The Madilog by Iljas Hussein (the pen name of Tan Malaka), first published in 1943, official first edition 1951, is the magnum opus of Tan Malaka, the Indonesian national hero and is the most influential work in the history of modern Indonesian philosophy. Madilog is an Indonesian acronym that stands for Materialisme Dialektika Logika (literally, Materialism Dialectics Logics). It is a synthesis of Marxist dialectical materialism and Hegelian logic. Madilog was written in Batavia where Malaka was hiding during the Japanese occupation of Indonesia, disguised as a tailor.

Title page of the 1951 edition. a
AuthorTan Malakab
Original titleMadilog
TranslatorTed Sprague (into Dutch)
SubjectPhilosophy (synthesis of Dialectical materialism and Logics)
Pages568 (first Indonesian edition)[1]
a First edition (1943) was the author's own publisher. b First publication, Malaka used the pen name "Iljas Hussein".

If Malaka's essay "Naar de Republiek Indonesië" ("Towards a Republic of Indonesia") published in 1928, under the Dutch East Indies government, stands as a formulation of the national identity of Indonesia, then Madilog stands as an anticlimax of his ideas in the sense of building the Indonesian character in modern society. Although Madilog is based on Marxism, it neither implements the Marxist view nor tries to establish a cultural pattern based on Marxism. Madilog is purely Malaka's nationalist perspective by way of being influenced by Hegelian dialectics, Feuerbach's materialism, Marx's views of scientific reason, and logical positivism. The book is to be a new alternative to the usual Indonesian way of thinking and movement, of a people living on thousands of islands, with hundreds languages and cultures, with most believing in mystical logic (Indonesian: logika mistika). In the first three chapters, the book emphasizes that Indonesian social classes differ from those of European society, thus unmodified Marxism cannot be applied due to ontological differences.


Madilog was written by Tan Malaka in Rawajati, near a shoe factory in Kalibata, Pantjoran, Batavia. Malaka stayed there between 1942 and 1943 as a tailor, while inspecting the condition of the city and kampungs in Batavia, from where he left over 20 years before. He spent 720 hours writing Madilog, over 8 months from July 1942 to March 1943, spending approximately 3 hours a day on the book and Gabungan Aslia (Aslia Merged), which was written at the same time. Publication had to be postponed due to lack of money and being under strict supervision of the Japanese Keibodan during World War II, from 1942 to 1945, when Indonesian independence was declared.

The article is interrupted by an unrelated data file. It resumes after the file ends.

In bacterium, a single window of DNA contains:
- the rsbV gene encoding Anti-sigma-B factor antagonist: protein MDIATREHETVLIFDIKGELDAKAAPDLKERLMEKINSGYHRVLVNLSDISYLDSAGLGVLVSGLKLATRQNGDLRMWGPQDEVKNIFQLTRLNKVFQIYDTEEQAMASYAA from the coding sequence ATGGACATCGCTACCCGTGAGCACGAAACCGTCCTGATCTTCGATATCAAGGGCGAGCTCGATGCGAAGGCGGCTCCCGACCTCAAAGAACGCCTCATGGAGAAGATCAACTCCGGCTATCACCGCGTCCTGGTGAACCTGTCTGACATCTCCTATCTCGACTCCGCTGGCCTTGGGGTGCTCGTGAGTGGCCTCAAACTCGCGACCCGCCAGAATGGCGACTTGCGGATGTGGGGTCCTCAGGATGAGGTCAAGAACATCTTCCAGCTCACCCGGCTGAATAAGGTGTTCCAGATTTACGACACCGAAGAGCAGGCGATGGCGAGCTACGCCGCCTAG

While writing Madilog, Malaka served as Chairman of the Agency to Aid Defense (Indonesian old-spelling: Badan Pembantoe Pembelaan, BPP) and as Chairman of the Agency to Help Worker Soldiers (Indonesian old-spelling: Badan Pembantoe Pradjoerit Pekerdja, BP3), to help forced laborers (Romusha). He was eventually elected as representative for Bantam to the Young Generation Congress (Indonesian old-spelling: Congres Angkatan Moeda, Dutch: Congres van de Jonge Generatie), but his swearing-in was cancelled. In Bantam, he met some Indonesian nationalist youth activists such as Sukarni, Chaerul Saleh, and Wikana, who would be known as members of Persatuan Perdjuangan in Surakarta in 1948.

Madilog introduced the Madilog idea. It was first self-published in 1943, using the pen name Iljas Hussein, and 568 pages in length. In the post-independence era, Madilog was published by Widjaya Publisher, in 1951, in Jakarta. Madilog was translated into Dutch by Ted Sprague and was published in 1962 in The Hague.[2]


  1. ^ Madilog on Marxist Archive (in Indonesian) [1]
  2. ^ Poeze, Harry A. 1999. "Tan Malaka: Pergulatan Menuju Republik 1925-1945". Jakarta: Pustaka Utama Grafiti. p. xvii. (in Indonesian). ISBN 9794440523. [2]